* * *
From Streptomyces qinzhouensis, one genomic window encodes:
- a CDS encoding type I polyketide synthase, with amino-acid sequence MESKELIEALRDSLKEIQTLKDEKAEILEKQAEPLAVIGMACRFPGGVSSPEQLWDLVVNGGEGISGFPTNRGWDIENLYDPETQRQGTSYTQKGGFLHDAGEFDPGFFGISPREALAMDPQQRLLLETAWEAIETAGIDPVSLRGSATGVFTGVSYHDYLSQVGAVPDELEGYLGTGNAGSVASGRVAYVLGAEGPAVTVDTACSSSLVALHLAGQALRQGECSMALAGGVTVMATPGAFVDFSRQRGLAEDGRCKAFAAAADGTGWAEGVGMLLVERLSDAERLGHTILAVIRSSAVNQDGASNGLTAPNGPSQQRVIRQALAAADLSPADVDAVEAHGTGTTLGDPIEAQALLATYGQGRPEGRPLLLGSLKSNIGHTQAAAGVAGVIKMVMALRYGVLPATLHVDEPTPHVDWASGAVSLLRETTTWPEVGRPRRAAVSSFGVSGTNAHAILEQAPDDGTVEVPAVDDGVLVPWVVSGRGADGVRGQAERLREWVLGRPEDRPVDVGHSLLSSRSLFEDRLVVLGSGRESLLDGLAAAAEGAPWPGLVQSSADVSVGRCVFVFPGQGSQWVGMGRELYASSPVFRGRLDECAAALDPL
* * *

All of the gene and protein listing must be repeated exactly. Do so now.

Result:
From Streptomyces qinzhouensis, one genomic window encodes:
- a CDS encoding type I polyketide synthase, with amino-acid sequence MESKELIEALRDSLKEIQTLKDEKAEILEKQAEPLAVIGMACRFPGGVSSPEQLWDLVVNGGEGISGFPTNRGWDIENLYDPETQRQGTSYTQKGGFLHDAGEFDPGFFGISPREALAMDPQQRLLLETAWEAIETAGIDPVSLRGSATGVFTGVSYHDYLSQVGAVPDELEGYLGTGNAGSVASGRVAYVLGAEGPAVTVDTACSSSLVALHLAGQALRQGECSMALAGGVTVMATPGAFVDFSRQRGLAEDGRCKAFAAAADGTGWAEGVGMLLVERLSDAERLGHTILAVIRSSAVNQDGASNGLTAPNGPSQQRVIRQALAAADLSPADVDAVEAHGTGTTLGDPIEAQALLATYGQGRPEGRPLLLGSLKSNIGHTQAAAGVAGVIKMVMALRYGVLPATLHVDEPTPHVDWASGAVSLLRETTTWPEVGRPRRAAVSSFGVSGTNAHAILEQAPDDGTVEVPAVDDGVLVPWVVSGRGADGVRGQAERLREWVLGRPEDRPVDVGHSLLSSRSLFEDRLVVLGSGRESLLDGLAAAAEGAPWPGLVQSSADVSVGRCVFVFPGQGSQWVGMGRELYASSPVFRGRLDECAAALDPL